OF THE KNOWLEDGE OF ONESELF AND OF GRACE
The more deeply I consider the benefit of Christ, considering how He is in everyone and all those who accept Him, the more I marvel that all men do not run after Him, and do not embrace Him and put in their hearts; when they have been offered as a gift the remission of sins and reconciliation with God, and therefore immortality and life with Christ.
And having put myself many times to consider, from where it may come that they do not accept this most singular grace all those who have news of it, I have understood that it comes from not knowing the man, neither to himself, nor to God.
And in fact it happens that, knowing the man in himself the impiety neither the malignancy nor the rebellion, that are natural to him by the original sin, does not distrust of itself, neither of power by itself to satisfy God, nor to be just In front of God. It also happens that, because man does not know goodness, mercy, and fidelity in God, he does not trust God, and thus can not be persuaded, or assured in his mind, that the righteousness of Christ belongs to him. for what Christ suffered, God accepts him as righteous. And if man knew himself, considering himself impious, malignant and rebellious, not only for himself, but for being - as he is - son of Adam, he would distrust himself, if he could justify himself; and if he knew God, knowing in him goodness, mercy and fidelity, he would easily trust him by accepting the forgiveness offered him by the Gospel, and all the more since knowing himself, it would not seem very strange that God would forgive him, without own merit, the evils and inconveniences in which it is known fallen.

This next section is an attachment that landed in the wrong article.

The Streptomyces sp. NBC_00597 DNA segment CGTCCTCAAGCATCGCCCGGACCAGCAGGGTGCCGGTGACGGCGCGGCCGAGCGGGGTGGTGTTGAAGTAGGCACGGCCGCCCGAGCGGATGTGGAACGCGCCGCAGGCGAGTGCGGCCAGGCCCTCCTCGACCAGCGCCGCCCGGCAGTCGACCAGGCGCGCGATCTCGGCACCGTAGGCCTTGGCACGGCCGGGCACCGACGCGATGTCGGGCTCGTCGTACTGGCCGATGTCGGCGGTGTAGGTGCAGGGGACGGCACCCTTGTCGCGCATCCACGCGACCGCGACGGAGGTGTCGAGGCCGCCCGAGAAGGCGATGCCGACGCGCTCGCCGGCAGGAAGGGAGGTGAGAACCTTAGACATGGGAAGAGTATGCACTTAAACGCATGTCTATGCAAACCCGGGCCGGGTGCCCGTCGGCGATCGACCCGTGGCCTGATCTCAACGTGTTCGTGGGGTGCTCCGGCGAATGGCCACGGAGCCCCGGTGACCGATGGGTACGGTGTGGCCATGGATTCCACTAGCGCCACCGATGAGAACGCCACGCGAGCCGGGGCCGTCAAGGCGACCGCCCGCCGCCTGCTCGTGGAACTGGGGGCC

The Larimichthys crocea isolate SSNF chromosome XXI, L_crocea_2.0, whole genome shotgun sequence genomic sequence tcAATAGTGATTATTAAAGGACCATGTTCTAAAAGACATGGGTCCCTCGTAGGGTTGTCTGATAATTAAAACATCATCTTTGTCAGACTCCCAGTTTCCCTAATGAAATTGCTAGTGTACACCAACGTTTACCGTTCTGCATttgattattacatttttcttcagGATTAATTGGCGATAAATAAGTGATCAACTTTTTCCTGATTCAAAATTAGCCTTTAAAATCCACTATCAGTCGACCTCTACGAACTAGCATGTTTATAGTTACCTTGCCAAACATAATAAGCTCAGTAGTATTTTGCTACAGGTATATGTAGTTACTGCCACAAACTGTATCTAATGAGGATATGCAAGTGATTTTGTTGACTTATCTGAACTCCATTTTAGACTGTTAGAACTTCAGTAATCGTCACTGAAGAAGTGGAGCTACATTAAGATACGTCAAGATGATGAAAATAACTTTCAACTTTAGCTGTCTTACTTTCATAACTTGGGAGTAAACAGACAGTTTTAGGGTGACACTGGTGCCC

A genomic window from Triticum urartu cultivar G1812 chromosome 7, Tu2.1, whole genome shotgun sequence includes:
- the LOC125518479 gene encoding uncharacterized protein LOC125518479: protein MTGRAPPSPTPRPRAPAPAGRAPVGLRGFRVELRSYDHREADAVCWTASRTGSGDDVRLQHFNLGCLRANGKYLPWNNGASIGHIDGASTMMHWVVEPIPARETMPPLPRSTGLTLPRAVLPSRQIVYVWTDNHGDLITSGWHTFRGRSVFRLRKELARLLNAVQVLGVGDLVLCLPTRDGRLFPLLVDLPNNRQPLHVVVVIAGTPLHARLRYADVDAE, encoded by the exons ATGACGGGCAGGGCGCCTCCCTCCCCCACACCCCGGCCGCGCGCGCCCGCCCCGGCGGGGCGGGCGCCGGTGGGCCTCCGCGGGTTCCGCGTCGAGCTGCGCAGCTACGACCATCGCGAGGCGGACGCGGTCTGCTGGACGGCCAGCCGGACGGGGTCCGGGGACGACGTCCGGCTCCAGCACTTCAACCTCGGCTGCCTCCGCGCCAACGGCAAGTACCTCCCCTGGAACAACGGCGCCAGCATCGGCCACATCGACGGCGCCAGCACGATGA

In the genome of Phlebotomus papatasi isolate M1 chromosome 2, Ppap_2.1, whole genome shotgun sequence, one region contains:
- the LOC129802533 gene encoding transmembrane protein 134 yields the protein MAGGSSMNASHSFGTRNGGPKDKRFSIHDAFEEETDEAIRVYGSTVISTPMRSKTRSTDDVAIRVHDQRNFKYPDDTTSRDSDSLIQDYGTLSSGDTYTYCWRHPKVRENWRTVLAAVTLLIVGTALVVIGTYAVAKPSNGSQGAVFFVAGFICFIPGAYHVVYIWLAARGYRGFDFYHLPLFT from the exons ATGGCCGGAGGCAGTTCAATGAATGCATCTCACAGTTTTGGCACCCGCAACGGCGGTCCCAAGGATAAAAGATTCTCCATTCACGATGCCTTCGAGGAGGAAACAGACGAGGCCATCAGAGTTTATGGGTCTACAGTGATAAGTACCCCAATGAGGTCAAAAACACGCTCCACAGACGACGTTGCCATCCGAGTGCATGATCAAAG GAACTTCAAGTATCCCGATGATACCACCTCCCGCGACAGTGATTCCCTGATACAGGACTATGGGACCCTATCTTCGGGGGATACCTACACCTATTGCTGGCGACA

From where I understand, that just as it is impossible for man, not knowing himself or knowing God, accept the grace of the Gospel and secure himself with it; so it is impossible for the man, knowing himself and knowing God, pretend or think to be justified by his own works; neither by dodging the bad ones, nor by applying to the good ones.
And if one were to say to me: -Well, how did the Hebrew saints, who knew themselves and knew God, pretend to justify themselves with the sacrifices that the Law commands? I will answer that the saints Hebrews did not constitute their justifications in their sacrifices, but in the word of God, which promised to forgive them, making them those sacrifices. And here I understand that it was much more difficult to the Hebrew saints, because they knew themselves and knew God, the reduction to be considered as just sacrificing; and that it is not so much to the Christian saints, who know themselves they know God, the reduction to be considered as righteous believing and accepting the grace of the Gospel. For it is very certain that the Hebrew saints, sacrificing, knew that they gave to God what they themselves, by their natural inclination, were pleased to give him; and they knew that in itself that did not please or satisfy God, as is shown by many things that we read in the ancient Holy Scripture, and particularly in the Psalms and in Isaiah. And because it is very absolute also that the Christian saints, believing, know that they give to God what by their natural inclination they would not want to give it, and of what God is pleased and wants to be given, as is confirmed by all the new holy Scripture.